With people like Alta Walter and friends traveling the country in their Model T’s, facilities sprung up to provide overnight accommodations.  This tiny wood and canvas cabin was home for one night, providing a little warmth and shelter for travelers exhausted from a day of driving on rough, unpaved roads. For scale, that car was just eleven feet long, so that cabin was at most eight feet wide.

It was very common in this era to use the running boards for extra storage space while on the road.  You could buy cheap after market cages which would give you a place to tie down some suitcases and a big canvas tent with big wooden poles.  These ladies were lucky to have a later Model T with 10″ running boards instead of the earlier 8″ boards, and it looks like they used every inch, on both sides.  You also needed some room for a healthy toolbox and at least one spare tire, preferably two.

One of the earliest Historic Hood River posts even showed someone transporting a goat on their running board.  You may also recall Alva Day’s friends from Colorado using their running board for supplies to sustain a family of four and the family dog.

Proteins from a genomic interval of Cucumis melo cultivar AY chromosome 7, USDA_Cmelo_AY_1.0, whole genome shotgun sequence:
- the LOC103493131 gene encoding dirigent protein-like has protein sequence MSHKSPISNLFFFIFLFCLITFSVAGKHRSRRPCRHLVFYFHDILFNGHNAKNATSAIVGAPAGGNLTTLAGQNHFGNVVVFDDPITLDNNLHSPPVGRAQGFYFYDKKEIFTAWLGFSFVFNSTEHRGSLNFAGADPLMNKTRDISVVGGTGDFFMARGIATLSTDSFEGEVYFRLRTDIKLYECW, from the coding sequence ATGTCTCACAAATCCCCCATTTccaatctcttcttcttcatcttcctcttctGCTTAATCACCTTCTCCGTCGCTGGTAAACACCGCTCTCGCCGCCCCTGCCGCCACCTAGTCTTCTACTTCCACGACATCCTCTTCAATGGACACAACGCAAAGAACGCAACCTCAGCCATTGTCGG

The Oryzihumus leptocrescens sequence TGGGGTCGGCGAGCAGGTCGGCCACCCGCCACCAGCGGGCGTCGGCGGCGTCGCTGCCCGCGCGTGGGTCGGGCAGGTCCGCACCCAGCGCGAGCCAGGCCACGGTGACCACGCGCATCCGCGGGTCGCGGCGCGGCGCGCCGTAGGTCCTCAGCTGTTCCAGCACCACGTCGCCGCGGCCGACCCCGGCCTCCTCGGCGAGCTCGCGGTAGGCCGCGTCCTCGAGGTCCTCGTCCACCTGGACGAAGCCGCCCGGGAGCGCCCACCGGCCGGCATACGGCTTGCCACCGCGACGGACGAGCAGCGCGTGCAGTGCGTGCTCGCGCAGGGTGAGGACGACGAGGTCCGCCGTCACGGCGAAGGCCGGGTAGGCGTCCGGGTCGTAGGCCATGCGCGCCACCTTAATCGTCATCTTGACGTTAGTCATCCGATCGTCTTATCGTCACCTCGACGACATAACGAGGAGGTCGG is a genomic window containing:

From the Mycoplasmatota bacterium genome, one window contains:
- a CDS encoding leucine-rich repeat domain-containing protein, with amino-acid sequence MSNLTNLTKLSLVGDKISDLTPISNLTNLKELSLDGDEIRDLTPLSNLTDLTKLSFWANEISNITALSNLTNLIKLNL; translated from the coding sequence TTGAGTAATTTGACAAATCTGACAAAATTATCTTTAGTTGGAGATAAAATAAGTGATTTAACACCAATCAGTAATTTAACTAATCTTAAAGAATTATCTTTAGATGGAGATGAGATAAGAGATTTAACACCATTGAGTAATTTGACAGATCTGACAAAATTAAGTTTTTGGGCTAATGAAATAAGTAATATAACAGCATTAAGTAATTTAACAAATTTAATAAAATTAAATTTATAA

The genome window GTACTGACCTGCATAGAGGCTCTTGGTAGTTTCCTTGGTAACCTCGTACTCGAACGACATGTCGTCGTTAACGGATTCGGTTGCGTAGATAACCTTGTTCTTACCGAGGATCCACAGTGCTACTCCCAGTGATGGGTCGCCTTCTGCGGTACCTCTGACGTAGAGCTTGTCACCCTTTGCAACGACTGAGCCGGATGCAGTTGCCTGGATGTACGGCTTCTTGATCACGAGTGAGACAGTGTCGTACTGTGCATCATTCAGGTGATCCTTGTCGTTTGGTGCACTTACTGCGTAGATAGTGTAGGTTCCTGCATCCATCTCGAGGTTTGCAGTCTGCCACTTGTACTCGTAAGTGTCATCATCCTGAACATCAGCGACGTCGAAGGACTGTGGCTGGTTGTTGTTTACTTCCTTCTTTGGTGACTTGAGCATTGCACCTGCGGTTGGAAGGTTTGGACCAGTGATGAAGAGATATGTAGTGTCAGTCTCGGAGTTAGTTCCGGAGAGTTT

Motels were soon to follow, but in 1929 when these women took their epic journey to Yellowstone they were far more likely to stay in a campground or small cabin like this than what we would consider a motel.

In this same era Hood River built several “auto camps” to provide spaces for people driving on the Columbia River Highway to spend the night.  The Sanborn map shows at least three sets of cabins like these along West Cascade, including the “Antler Auto Park” whose main building still exists, now as the “Tropicannabis Club”. As transportation switched from rail to auto road,  the hotels by the rail depot went into steep decline, never to recover.

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